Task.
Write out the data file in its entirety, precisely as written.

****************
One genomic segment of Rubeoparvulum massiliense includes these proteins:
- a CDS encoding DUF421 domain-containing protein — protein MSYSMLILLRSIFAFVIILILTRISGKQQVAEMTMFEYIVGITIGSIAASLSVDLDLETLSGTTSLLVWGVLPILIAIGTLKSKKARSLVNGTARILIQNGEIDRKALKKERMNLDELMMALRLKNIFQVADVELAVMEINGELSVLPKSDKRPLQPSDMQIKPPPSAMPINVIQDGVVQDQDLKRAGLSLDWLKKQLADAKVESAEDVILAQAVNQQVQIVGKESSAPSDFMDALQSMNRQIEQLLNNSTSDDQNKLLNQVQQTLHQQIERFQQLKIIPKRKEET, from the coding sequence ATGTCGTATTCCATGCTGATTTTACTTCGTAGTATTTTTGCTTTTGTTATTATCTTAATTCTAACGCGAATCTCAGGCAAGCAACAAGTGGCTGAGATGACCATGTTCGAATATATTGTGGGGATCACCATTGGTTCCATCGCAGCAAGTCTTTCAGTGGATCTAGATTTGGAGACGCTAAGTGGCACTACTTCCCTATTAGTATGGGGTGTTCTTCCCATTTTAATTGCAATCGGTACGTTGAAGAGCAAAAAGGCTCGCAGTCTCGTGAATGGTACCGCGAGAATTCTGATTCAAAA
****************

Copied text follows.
One genomic segment of Rubeoparvulum massiliense includes these proteins:
- a CDS encoding DUF421 domain-containing protein — protein MSYSMLILLRSIFAFVIILILTRISGKQQVAEMTMFEYIVGITIGSIAASLSVDLDLETLSGTTSLLVWGVLPILIAIGTLKSKKARSLVNGTARILIQNGEIDRKALKKERMNLDELMMALRLKNIFQVADVELAVMEINGELSVLPKSDKRPLQPSDMQIKPPPSAMPINVIQDGVVQDQDLKRAGLSLDWLKKQLADAKVESAEDVILAQAVNQQVQIVGKESSAPSDFMDALQSMNRQIEQLLNNSTSDDQNKLLNQVQQTLHQQIERFQQLKIIPKRKEET, from the coding sequence ATGTCGTATTCCATGCTGATTTTACTTCGTAGTATTTTTGCTTTTGTTATTATCTTAATTCTAACGCGAATCTCAGGCAAGCAACAAGTGGCTGAGATGACCATGTTCGAATATATTGTGGGGATCACCATTGGTTCCATCGCAGCAAGTCTTTCAGTGGATCTAGATTTGGAGACGCTAAGTGGCACTACTTCCCTATTAGTATGGGGTGTTCTTCCCATTTTAATTGCAATCGGTACGTTGAAGAGCAAAAAGGCTCGCAGTCTCGTGAATGGTACCGCGAGAATTCTGATTCAAAA